I want to be remarkable and not copy other people’s writing



The Context

One of the ways academic journals measure the originality of a paper is based on the directed citation network between its references and the subsequent papers citing it. Researchers call it citation impact. The more scientists who quote your work, the higher the relative importance of your work is, and the more original your ultimately are. Here’s a nerdy piece of trivia of this subject. Lowry, the late great physician and biochemist, has published the most cited paper of all time. Since the early fifties, his paper on measuring the concentration of proteins in solutions has been cited over three hundred thousand times. Isn’t it amazing how profound of an impact one person’s work can have?

The Tool

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THUMBPRINTING — The idiosyncratic process of making your work unique

We all have our own artistic thumbprint, the idiosyncratic stuff that makes our work unique. And if we dig down deep, we can pull that out and deploy it in the service of others. In fact, it probably matters less what that thing is, and more that we’re intentional and authentic about how we go about it. Are you brave enough to accept your originality? What could you do to add to the common stock of knowledge in the world? Look, your work might not get cited hundreds of thousands of times, but the experience of feeling like your true self is unparalleled. And as long as you’re not exhausting yourself and others by becoming terminally unique and pathologically special, it’s worth it.

Scott's Take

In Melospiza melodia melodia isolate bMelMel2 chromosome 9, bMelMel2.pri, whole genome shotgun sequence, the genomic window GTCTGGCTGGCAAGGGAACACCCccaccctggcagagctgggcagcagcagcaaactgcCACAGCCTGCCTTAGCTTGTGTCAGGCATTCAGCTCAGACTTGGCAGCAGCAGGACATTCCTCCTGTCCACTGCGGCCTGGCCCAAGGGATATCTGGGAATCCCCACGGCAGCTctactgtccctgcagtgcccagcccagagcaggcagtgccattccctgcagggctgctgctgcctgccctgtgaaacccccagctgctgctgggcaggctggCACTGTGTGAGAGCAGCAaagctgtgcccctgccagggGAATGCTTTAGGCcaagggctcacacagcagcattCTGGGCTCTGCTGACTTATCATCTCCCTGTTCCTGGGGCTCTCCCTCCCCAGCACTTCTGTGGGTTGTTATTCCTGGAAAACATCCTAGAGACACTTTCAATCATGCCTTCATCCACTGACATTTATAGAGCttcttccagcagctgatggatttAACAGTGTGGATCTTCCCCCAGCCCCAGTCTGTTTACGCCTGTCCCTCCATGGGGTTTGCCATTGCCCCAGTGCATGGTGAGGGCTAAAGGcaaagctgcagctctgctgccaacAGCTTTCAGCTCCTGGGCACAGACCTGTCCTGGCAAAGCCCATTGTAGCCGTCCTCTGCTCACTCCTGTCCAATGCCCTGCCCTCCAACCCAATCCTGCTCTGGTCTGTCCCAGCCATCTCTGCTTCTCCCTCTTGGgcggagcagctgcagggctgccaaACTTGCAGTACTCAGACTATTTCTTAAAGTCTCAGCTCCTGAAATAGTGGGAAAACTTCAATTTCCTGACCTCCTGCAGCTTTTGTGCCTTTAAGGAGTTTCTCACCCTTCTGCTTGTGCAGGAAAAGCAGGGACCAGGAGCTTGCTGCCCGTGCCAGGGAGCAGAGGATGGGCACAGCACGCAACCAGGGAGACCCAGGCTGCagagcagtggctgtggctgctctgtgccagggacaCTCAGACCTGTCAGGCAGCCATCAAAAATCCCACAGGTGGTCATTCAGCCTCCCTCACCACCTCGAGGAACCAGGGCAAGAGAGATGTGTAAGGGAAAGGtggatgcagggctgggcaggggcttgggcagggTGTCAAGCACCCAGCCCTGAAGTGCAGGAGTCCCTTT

Scott's Take

Many of my mentors are expert at this skill. There isn’t anything they do that doesn’t have an interesting spin on it. All of them have a slightly skewed perspective on just about everything. They’re masters at absorbing what came before them and turning it uniquely into their own thing. Watching them motivates me to do the same. Echoes of their voices chime in my head all the time. Like when writing a new song. There’s this constant reminder from my role models, psst, hey, go make this thing your own. Scott, ask yourself how you would do it if you were you. It’s kind of hokey, but it keeps me connected to my own source of originality. Holding the intention that this work that’s coming through me right now is going to be mine and mine alone. I am touching a future that I believe I am uniquely built to invent.

The Rest

Go make something that shows people how you see the world. You never know whose bibliography your name will show up in. What is the sacred creative law of your nature?

The Benefits

Stay connected to your source of creative originality
Build a brand and body of work that makes you proud
Consistently deploy your talents in the service of self and other
Masterfully absorb what came before you and turn it uniquely into your own thing

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